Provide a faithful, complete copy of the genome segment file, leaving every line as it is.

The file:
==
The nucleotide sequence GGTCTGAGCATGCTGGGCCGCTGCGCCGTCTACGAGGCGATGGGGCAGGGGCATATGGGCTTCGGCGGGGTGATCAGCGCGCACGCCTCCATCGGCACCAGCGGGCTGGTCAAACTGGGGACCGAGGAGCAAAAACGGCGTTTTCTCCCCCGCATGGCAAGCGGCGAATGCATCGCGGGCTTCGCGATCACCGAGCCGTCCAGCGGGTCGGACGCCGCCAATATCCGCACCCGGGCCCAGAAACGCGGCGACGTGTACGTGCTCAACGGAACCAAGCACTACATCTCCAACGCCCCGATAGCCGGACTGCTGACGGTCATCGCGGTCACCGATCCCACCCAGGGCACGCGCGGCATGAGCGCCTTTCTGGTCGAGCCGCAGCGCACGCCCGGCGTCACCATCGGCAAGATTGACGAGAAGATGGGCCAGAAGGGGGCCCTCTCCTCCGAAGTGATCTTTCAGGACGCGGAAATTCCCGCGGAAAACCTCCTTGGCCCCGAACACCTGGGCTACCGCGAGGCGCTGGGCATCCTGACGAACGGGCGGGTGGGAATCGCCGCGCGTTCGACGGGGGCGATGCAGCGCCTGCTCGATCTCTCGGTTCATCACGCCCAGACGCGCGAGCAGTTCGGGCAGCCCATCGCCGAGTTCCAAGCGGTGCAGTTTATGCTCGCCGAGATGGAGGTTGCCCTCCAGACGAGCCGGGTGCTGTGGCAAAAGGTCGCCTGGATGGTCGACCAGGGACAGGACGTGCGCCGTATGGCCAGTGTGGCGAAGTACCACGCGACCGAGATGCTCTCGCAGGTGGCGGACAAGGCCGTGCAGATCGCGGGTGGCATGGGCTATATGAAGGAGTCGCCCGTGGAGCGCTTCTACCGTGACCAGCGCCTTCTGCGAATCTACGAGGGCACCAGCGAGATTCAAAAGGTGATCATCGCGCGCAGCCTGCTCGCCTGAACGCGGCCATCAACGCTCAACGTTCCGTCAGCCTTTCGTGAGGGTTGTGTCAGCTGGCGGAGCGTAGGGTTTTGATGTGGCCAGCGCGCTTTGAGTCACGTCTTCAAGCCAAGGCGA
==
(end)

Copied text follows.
The nucleotide sequence GGTCTGAGCATGCTGGGCCGCTGCGCCGTCTACGAGGCGATGGGGCAGGGGCATATGGGCTTCGGCGGGGTGATCAGCGCGCACGCCTCCATCGGCACCAGCGGGCTGGTCAAACTGGGGACCGAGGAGCAAAAACGGCGTTTTCTCCCCCGCATGGCAAGCGGCGAATGCATCGCGGGCTTCGCGATCACCGAGCCGTCCAGCGGGTCGGACGCCGCCAATATCCGCACCCGGGCCCAGAAACGCGGCGACGTGTACGTGCTCAACGGAACCAAGCACTACATCTCCAACGCCCCGATAGCCGGACTGCTGACGGTCATCGCGGTCACCGATCCCACCCAGGGCACGCGCGGCATGAGCGCCTTTCTGGTCGAGCCGCAGCGCACGCCCGGCGTCACCATCGGCAAGATTGACGAGAAGATGGGCCAGAAGGGGGCCCTCTCCTCCGAAGTGATCTTTCAGGACGCGGAAATTCCCGCGGAAAACCTCCTTGGCCCCGAACACCTGGGCTACCGCGAGGCGCTGGGCATCCTGACGAACGGGCGGGTGGGAATCGCCGCGCGTTCGACGGGGGCGATGCAGCGCCTGCTCGATCTCTCGGTTCATCACGCCCAGACGCGCGAGCAGTTCGGGCAGCCCATCGCCGAGTTCCAAGCGGTGCAGTTTATGCTCGCCGAGATGGAGGTTGCCCTCCAGACGAGCCGGGTGCTGTGGCAAAAGGTCGCCTGGATGGTCGACCAGGGACAGGACGTGCGCCGTATGGCCAGTGTGGCGAAGTACCACGCGACCGAGATGCTCTCGCAGGTGGCGGACAAGGCCGTGCAGATCGCGGGTGGCATGGGCTATATGAAGGAGTCGCCCGTGGAGCGCTTCTACCGTGACCAGCGCCTTCTGCGAATCTACGAGGGCACCAGCGAGATTCAAAAGGTGATCATCGCGCGCAGCCTGCTCGCCTGAACGCGGCCATCAACGCTCAACGTTCCGTCAGCCTTTCGTGAGGGTTGTGTCAGCTGGCGGAGCGTAGGGTTTTGATGTGGCCAGCGCGCTTTGAGTCACGTCTTCAAGCCAAGGCGA